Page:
Finding the child actor to pair with Efron was the next critical piece of casting for the production. Platt had previously worked with Charlie Tahan on Love and Other Impossible Pursuits, in which Tahan starred opposite Natalie Portman, and was struck by the skill that this young actor brought to the complex drama. Tahan was invited to audition for the part of Sam St. Cloud and, almost easily, garnered the role. Recalls the producer: "Charlie Tahan is a gem, a real find. He has an uncanny ability, whether he's aware of it or not, of being very much in the moment. And the chemistry between him and Zac is fantastic." Read more
Time With Ghosts: Charlie's Unusual Gift
One of the most compelling elements in the story is Charlie's singular ability to see those who are straddling the delicate expanse between death and life, and those who have been laid to rest in the Seaside Cemetery, where he works. How this facet of Sherwood's novel should be depicted on film provoked a good deal of discussion among the filmmakers and was also an intriguing part of Steers' decision to direct the project.
Steers wanted to explore how we continue to carry those people we've been close to who have died. He wondered: "How do they still affect us and live on as part of us, long after they've passed away? Is Sam a spirit, or is he a figment of Charlie's imagination? I always wanted to keep both of those possibilities alive. You don't know if his psyche's been cracked by this horrible incident, or if he's really seeing people from beyond. People will think and view this movie very differently."
Efron explains Charlie's precarious situation of being able to live between two worlds: "Charlie doesn't know if he's insane. All he knows is that for an hour every day at sunset, he's able to hang out with his little brother again. The ability to see Sam is a huge gift, but at the same time, it's very much a curse. He becomes very unsocial and a pariah in town. He can't interact with society anymore, because he's got this weight that he carries."
Dexter's AUGUSTUS PREW plays Alistair Woolley, a fellow cemetery worker who is one of the few friends Charlie has. "Alistair has a strange fascination with Charlie's predicament," observes Prew. "He is one of the only people who understands Charlie's visions or who has any empathy for what he sees. Perhaps he even believes him. What's important for Alistair is to find out whether it's true: whether Charlie does see ghosts or if it's all in his head and he's a guy who needs help."
Platt notes that this aspect of the tale is quite open to interpretation. "If you want this to be a ghost story, it's a ghost story," he says. "If you believe ghosts are real, they are real in this film. If you think it's imagined, you can interpret it that way. But it's definitely spiritual in the sense that all of us are yearning for connections in our life--connections to people who are living and to those who are no longer among us. Much of this film is what the audience brings to it and how they interpret it."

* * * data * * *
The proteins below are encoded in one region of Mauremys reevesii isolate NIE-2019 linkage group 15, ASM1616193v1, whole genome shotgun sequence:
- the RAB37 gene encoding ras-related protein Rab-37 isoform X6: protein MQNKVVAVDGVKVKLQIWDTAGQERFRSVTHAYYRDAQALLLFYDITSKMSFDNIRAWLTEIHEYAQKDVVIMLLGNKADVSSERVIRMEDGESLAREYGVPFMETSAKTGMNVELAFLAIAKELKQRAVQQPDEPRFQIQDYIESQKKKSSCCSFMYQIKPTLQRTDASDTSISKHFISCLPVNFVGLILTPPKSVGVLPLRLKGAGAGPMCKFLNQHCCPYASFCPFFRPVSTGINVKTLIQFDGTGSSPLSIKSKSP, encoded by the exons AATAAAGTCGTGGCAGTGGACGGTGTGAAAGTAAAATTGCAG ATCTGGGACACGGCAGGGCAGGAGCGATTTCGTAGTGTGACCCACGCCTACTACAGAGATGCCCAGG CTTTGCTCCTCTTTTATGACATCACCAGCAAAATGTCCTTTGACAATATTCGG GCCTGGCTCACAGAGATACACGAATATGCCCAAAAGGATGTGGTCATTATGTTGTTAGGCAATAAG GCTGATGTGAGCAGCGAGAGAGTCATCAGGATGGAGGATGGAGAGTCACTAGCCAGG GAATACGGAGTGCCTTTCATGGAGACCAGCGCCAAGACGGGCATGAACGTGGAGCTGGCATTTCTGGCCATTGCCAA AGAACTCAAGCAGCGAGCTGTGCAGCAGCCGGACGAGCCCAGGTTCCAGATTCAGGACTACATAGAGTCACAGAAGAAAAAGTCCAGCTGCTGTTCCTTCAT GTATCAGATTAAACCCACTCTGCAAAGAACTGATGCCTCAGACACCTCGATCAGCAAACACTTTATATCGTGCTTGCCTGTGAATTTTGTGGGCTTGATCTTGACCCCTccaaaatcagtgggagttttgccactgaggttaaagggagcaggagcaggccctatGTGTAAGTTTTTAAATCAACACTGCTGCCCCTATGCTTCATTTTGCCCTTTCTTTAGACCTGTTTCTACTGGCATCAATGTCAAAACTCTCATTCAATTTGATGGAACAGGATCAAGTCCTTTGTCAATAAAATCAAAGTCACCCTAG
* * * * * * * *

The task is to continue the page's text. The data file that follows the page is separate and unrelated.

Smooth Sailing: Lensing on Water
Cast and crew converged at the Eagle Harbour Yacht Club in West Vancouver, British Columbia, on July 31, 2009, to begin principal photography. It was here that the dramatic sailing sequence that opens the story was filmed. The race has Charlie and Sam aboard their beloved dinghy in a heated competition against many of Charlie's peers, including Tess Carroll. It showcases Charlie's brilliant prowess at the helm of his craft, his competitive spirit and his close relationship with his younger brother. Reveals Steers of the scene that opens the film: "We establish the character of Charlie as this guy who has everything going against him. He's dead last in a race against the rich kids in their fancy boats, while he and Sam are sailing an old, revamped boat they've named "Splendid Splinter," a nickname for celebrated Boston Red Sox left fielder Ted Williams. Yet, Charlie is such a great sailor and strategist that he is able to outmaneuver the other boats and win the race." Read more
Welcome to Quincy: Filming Charlie's World
Though Sherwood's novel is set in Marblehead, Massachusetts, the filmmakers decided to play out the story on the opposite coast, in the rugged beauty of the Pacific Northwest. Vancouver, British Columbia, and surrounding areas became the setting for this narrative, with multiple locations providing the geographic elements the filmmakers needed. Read more
ABOUT THE FILMMAKERS
BURR STEERS (Directed by) made his feature film directorial debut with the acclaimed 2002 offbeat dramedy Igby Goes Down, for which he also wrote the screenplay. For the film, which starred Kieran Culkin, Claire Danes, Jeff Goldblum and Susan Sarandon, Steers received an Independent Spirit Award nomination for Best First Screenplay and was honored as Best First Time Director at the 2003 U.S. Comedy Arts Festival. Culkin and Sarandon received Golden Globe nominations for their work on the film.